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Divorce and Family Lawyers Who LIE - EQUANIMITY and DIVORCE PRACTICE

Divorce Lawyers Who Lie

Some lawyers, like some people, lie to the Court - particularly in the more contentious of family law cases where emotions run highest. Our culture (and our lower natures) places so much value upon our sense of being entitled to getting what we want, regardless whether it is earned or deserved or the suffering it inflicts upon others when it is not, that otherwise decent, moral people disconnect from their sworn oaths, and more. I often remind my clients that while the judicial system aspires to do justice, the adversarial system only has enough time and resources to devote in any given case to approximate the appearance of justice. For those people who face dishonest lawyers, I apologize and sympathize deeply with your predicament. These men and women seem to forget that real people are involved and that outcomes ruin not on the lives of the parties themselves, but also their children. This of course models behaviors that will repeat - often for generations. I will speculate that lawyers who lie learned the related behaviors from trauma within their own families of origin.

Fortunately it is a rare event in my experience. Most attorneys are honest and ethical, at least in my small community. In 30 years of practice I can count the times that opposing counsel themselves submitted perjured testimony to a Judge. These attorneys became so personally aligned with their clients, or so egotistically challenged, that boundaries evaporated and they became willing to say anything.

There are also a middle category of divorce attorneys whose advocacy style relies upon disinformation but not necessarily outright misrepresentation. It is not uncommon to hear some story or event postured in ways that the lawyer knows are untrue and go beyond a lawyer's ethical obligation to paint his client in a favorable light. Whole stories can even be spun out and laid out before a judicial officer under the guise of "argument" even though no evidence supports the argument, and it is inflammatory, painful to listen to, and without foundation. I believe that why the public, and other lawyers and bench officers, most hold family law attorneys in lowered esteem is because such behaviors are so common among the legal brothers and sisters that it is considered as natural and even humorous. This style of practice exists in a zone of greyishness, one that is reinforced by the conditioning that lawyers receive early on and may be compounded by their own personal histories.

While the latter situations are unfortunate, they occur frequently enough that I've grown desensitized to them. Unfortunately, judges - who can't necessarily discern truth any faster than the rest of us, especially with their limited time and resources - often decline to control these situations. The California Family Code does not provide clear direction or remedies that are efficient and not cumbersome.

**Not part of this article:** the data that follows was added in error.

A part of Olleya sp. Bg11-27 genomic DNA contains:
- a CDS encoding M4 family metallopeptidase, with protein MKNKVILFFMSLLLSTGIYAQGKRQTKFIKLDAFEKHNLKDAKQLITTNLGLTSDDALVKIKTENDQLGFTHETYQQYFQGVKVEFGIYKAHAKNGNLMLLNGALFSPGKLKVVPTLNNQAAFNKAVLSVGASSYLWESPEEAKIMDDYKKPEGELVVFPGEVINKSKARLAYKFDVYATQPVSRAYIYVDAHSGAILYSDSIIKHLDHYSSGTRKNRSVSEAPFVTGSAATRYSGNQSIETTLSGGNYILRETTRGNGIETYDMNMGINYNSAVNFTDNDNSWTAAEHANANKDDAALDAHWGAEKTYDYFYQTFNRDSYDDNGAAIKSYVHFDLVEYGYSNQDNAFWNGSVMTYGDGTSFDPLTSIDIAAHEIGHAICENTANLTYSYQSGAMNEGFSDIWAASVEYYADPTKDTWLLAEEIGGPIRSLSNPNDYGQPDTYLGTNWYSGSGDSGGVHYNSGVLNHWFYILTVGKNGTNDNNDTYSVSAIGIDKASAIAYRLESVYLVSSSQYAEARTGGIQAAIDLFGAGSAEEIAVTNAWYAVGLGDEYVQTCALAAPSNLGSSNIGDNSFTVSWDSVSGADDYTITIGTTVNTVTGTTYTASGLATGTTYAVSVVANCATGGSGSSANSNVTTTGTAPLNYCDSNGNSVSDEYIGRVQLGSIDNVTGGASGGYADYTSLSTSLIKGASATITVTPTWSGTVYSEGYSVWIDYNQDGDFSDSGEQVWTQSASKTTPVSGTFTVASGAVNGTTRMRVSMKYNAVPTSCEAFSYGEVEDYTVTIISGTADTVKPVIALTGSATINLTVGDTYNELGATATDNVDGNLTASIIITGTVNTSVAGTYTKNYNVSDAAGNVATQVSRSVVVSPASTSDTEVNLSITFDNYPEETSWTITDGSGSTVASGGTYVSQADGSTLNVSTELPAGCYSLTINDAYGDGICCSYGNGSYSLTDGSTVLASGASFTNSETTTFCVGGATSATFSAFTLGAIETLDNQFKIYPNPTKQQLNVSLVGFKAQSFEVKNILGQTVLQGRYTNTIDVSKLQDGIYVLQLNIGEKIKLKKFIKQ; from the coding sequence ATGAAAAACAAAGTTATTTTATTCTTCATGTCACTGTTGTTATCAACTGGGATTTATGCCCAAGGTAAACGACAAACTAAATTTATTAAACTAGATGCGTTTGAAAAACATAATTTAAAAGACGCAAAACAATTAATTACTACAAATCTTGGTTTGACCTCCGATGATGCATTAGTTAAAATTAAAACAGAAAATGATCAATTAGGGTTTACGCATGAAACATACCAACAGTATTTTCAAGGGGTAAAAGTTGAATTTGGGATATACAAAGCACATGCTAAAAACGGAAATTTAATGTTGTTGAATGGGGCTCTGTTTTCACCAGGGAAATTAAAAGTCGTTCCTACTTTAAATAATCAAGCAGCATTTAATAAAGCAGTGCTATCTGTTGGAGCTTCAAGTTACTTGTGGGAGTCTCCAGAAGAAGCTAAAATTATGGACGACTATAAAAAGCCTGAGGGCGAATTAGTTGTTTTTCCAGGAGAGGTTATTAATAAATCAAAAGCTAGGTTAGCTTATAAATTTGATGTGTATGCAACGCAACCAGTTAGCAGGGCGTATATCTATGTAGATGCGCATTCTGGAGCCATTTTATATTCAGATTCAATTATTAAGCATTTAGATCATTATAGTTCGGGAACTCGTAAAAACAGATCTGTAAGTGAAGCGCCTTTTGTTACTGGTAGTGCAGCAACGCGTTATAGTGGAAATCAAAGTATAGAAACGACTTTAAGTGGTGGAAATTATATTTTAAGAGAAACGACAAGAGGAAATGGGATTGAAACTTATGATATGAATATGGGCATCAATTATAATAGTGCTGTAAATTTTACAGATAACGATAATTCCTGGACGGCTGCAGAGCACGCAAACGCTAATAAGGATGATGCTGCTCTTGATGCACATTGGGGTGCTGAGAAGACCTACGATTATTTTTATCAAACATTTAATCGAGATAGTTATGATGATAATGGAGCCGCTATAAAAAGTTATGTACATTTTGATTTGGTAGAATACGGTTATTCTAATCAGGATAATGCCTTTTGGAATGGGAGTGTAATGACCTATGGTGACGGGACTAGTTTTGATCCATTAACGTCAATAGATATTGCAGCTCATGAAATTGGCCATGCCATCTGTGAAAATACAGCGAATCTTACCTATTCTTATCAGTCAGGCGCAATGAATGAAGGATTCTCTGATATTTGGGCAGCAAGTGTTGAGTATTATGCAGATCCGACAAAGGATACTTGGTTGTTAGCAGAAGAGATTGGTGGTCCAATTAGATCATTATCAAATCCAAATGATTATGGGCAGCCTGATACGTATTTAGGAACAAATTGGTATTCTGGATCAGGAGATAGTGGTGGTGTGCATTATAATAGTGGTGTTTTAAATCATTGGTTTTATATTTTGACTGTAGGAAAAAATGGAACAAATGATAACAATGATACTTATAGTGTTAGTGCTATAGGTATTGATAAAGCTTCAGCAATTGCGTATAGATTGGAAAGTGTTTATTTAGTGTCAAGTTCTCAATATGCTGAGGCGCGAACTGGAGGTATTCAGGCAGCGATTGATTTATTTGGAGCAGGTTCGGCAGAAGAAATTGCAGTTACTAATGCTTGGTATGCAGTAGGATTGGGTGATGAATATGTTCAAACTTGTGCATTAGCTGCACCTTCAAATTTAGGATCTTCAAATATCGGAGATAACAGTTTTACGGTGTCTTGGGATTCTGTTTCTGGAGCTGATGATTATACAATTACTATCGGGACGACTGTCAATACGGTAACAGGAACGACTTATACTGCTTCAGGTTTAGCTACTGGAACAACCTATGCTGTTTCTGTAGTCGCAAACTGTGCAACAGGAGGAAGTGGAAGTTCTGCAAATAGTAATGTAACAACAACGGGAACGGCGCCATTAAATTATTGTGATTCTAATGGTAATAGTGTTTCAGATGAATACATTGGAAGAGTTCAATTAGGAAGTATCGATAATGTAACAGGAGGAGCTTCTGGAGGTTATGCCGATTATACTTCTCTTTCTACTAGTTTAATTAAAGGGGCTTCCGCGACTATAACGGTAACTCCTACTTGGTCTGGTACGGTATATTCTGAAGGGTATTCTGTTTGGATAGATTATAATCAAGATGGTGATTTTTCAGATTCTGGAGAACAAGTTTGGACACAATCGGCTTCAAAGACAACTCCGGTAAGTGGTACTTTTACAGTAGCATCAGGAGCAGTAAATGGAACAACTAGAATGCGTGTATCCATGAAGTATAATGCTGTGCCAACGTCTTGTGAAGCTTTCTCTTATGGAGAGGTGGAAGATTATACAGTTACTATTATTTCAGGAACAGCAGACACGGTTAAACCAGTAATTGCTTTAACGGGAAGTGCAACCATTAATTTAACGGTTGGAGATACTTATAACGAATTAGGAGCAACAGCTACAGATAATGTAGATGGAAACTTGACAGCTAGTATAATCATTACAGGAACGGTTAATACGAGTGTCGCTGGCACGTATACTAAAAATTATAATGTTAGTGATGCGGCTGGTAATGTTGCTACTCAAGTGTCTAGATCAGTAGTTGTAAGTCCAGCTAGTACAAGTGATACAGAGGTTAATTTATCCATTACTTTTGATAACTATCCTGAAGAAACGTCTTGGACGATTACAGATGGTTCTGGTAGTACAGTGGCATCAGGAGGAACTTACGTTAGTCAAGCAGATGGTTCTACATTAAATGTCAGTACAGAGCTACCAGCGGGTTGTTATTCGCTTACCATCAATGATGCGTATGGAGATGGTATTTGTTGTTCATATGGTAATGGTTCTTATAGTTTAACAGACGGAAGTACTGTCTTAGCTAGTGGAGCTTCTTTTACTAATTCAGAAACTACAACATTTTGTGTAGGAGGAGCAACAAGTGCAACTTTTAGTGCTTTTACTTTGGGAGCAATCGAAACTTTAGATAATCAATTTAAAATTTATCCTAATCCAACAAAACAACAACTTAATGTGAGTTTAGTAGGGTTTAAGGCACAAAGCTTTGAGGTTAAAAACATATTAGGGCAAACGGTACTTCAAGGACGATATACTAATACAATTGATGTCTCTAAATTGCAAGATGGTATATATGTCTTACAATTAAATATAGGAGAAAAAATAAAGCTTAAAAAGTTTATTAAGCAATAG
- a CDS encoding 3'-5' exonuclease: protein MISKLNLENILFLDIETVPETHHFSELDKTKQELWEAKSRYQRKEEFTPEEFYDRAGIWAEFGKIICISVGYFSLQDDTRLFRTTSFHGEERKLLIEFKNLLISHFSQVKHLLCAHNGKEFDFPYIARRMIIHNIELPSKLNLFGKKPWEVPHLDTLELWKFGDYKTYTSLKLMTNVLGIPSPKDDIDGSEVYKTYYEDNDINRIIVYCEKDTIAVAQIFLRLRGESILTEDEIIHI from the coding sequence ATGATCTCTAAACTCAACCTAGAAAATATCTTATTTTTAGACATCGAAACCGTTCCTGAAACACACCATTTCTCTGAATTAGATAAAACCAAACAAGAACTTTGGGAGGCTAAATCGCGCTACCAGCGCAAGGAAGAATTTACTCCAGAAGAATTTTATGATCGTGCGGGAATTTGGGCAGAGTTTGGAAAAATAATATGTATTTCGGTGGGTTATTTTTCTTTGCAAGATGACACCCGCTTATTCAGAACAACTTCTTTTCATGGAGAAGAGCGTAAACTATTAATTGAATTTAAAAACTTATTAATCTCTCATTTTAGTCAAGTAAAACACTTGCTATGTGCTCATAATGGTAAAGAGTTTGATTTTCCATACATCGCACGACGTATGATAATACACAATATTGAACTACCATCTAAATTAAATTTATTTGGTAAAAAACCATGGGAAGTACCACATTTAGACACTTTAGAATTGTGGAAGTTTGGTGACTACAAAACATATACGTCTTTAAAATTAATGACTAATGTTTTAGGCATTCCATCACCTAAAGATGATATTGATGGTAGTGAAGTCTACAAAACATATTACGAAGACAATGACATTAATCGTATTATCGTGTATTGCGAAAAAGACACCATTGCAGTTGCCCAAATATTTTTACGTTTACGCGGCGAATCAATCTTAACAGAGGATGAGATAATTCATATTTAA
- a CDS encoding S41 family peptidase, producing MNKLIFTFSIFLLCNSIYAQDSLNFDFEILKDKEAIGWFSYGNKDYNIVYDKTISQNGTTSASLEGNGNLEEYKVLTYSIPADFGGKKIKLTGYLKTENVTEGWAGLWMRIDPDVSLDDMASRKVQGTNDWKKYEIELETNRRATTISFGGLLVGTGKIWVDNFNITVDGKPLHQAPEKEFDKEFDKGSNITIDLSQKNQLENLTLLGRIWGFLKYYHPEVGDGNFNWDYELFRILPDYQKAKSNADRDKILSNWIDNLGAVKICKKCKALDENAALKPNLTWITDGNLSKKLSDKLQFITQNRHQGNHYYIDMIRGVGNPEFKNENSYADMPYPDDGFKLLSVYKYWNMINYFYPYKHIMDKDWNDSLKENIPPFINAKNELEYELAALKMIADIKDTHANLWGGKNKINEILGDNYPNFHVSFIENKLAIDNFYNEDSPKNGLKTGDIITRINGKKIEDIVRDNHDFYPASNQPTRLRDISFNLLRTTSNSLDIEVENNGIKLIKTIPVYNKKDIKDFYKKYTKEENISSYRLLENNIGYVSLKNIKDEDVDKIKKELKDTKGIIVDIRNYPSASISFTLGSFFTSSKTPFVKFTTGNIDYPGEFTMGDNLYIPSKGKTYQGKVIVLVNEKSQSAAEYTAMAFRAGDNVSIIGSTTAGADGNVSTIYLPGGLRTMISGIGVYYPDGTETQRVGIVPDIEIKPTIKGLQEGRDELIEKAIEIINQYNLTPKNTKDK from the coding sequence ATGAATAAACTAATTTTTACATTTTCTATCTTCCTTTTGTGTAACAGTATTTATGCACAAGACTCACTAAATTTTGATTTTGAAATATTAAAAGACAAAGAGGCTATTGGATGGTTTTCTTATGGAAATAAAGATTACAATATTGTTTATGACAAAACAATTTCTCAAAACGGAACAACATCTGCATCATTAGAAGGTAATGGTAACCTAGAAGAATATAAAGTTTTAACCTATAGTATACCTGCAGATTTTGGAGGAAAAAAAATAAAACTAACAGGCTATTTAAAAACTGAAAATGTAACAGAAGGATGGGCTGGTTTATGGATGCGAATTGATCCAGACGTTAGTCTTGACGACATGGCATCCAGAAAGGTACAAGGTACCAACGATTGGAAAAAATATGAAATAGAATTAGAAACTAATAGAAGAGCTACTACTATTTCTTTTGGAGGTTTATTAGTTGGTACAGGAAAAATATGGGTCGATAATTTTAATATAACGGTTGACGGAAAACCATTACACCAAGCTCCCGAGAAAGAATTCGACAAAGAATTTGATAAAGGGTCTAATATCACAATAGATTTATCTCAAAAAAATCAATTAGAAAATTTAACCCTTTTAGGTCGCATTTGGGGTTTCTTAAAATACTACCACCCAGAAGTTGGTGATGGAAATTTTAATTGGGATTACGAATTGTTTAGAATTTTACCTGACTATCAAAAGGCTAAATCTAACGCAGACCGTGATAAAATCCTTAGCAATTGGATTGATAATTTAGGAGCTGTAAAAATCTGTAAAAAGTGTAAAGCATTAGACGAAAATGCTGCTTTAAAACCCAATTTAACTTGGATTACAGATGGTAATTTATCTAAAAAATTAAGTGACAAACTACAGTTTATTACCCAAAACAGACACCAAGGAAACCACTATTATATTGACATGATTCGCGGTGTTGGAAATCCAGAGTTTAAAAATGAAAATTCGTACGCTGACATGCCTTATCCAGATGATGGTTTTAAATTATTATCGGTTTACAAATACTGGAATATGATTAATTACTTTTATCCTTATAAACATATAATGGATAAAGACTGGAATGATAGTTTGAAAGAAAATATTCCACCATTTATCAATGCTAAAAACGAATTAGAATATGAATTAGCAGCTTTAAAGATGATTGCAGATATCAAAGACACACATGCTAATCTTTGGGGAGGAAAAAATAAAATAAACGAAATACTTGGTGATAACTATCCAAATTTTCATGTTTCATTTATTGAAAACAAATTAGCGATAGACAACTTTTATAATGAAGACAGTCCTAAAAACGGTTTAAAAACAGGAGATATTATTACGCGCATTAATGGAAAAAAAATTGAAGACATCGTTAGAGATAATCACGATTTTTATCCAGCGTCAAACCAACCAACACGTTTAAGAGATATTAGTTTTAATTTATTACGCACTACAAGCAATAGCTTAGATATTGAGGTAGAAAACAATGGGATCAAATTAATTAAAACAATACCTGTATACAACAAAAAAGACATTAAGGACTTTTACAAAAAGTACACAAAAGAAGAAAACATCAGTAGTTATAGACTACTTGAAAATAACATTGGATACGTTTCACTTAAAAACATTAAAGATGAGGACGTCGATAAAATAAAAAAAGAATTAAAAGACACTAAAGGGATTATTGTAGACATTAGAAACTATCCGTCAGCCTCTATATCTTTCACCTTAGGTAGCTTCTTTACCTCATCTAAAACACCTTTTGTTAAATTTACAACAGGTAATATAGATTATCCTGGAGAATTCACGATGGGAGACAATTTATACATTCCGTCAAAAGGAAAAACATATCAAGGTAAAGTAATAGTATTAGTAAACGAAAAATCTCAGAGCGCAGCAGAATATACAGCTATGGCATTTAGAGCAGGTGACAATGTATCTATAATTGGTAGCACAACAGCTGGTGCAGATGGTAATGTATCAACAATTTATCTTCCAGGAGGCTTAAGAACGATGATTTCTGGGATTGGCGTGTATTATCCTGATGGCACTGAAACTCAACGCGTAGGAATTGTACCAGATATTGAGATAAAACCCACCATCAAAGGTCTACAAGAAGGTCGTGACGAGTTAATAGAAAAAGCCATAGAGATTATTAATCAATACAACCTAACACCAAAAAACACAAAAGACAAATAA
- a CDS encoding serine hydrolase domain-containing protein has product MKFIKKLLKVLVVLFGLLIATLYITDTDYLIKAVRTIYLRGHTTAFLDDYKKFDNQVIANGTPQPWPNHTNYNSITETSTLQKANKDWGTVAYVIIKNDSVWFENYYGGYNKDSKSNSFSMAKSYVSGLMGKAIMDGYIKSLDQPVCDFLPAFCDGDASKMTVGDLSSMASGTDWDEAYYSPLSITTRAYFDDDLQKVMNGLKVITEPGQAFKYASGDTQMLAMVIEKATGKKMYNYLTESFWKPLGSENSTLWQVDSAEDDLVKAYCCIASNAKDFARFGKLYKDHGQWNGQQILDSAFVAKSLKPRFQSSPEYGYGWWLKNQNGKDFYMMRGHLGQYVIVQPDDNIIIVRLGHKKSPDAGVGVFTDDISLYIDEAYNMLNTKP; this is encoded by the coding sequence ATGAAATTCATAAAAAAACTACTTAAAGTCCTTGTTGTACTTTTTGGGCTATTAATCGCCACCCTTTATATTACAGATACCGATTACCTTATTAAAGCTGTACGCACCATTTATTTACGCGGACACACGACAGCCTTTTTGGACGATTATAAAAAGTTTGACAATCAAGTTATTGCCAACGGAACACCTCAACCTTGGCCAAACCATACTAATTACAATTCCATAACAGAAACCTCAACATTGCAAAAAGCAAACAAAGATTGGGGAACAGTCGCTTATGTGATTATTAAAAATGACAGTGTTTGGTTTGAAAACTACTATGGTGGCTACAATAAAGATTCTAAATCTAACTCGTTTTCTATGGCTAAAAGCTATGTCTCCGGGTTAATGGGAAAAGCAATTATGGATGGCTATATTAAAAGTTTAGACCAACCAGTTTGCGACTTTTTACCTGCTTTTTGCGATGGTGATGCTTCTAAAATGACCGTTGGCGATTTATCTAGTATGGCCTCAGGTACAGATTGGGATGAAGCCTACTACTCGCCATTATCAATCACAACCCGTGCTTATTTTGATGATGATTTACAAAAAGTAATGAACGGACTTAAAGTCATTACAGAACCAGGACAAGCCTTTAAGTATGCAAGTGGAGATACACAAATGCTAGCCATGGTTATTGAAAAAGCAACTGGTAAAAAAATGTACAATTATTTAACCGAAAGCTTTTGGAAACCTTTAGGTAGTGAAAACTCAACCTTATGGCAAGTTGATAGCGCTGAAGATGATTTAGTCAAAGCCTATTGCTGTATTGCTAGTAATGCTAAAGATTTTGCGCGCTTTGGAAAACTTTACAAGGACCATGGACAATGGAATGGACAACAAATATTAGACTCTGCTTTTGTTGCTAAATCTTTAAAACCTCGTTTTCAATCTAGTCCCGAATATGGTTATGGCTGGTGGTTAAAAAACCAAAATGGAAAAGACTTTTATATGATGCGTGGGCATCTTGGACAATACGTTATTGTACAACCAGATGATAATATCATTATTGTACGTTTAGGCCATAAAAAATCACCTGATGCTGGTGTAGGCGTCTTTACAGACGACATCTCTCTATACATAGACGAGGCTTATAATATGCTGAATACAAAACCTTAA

This is why I advocate an amendment to Family Code section 271 or a parallel statute authorizing sanctions awards directly against attorneys, and not just their clients, under circumstances and for lawyer conduct that we really could categorize easily since the legal bunch can list it easily. Caselaw is divided whether the existing section covers attorneys themselves for their own misconduct. If attorneys are not personally responsible for their actions under the umbrella of "zealous representation" then training the public to curb their attack dogs will take forever and not be successful.

Lawyers accusing lawyers of unethical behavior is painful and unseemly and this discussion is uncomfortable for lawyers. The dangers in making attorney misconduct directly sanctionable in family law cases include adding another layer where potential manipulative name-calling abuses can occur and even more court time can be consumed. But if we agree attorney misconduct should be deterred, and that the costs to clients and court that they case are equally or more substantial, how else might we achieve this? If lawyers cannot be held accountable, even as their clients may find up footing the consequences as illustrated in the Davenport decision, then we must expect more of the same.

Equanimity is difficult in such circumstances. Adversarial litigation brings the worst out of some people. Many lawyers fit that profile - and certainly many clients lost in the land of relationship end are in a deep destructive trance where the perceived benefits of the ends justify the means. Hell, we all fit that profile from time to time. Unfortunately, those ends never are grounded in anything but illusion.

"All creatures desire peace and happiness" - as your relationship ends, protect yourself but be strong and be whole.



Comments

Glad to see this issue addressed. Lawyer-to-lawyer and lawyer-to-court dishonesty is, in theory and practice, kept in check by the threat of attorney fee sanctions. Take the conduct described in Davenport, and then take away the threat of sanctions. Without the threat of sanctions, what percentage of family law attorneys would engage in Davenport-like conduct? Imagine that scenario, and you have the day-to-day life of a pro per facing a spouse with an attorney. The check and balance of sanctions is gone.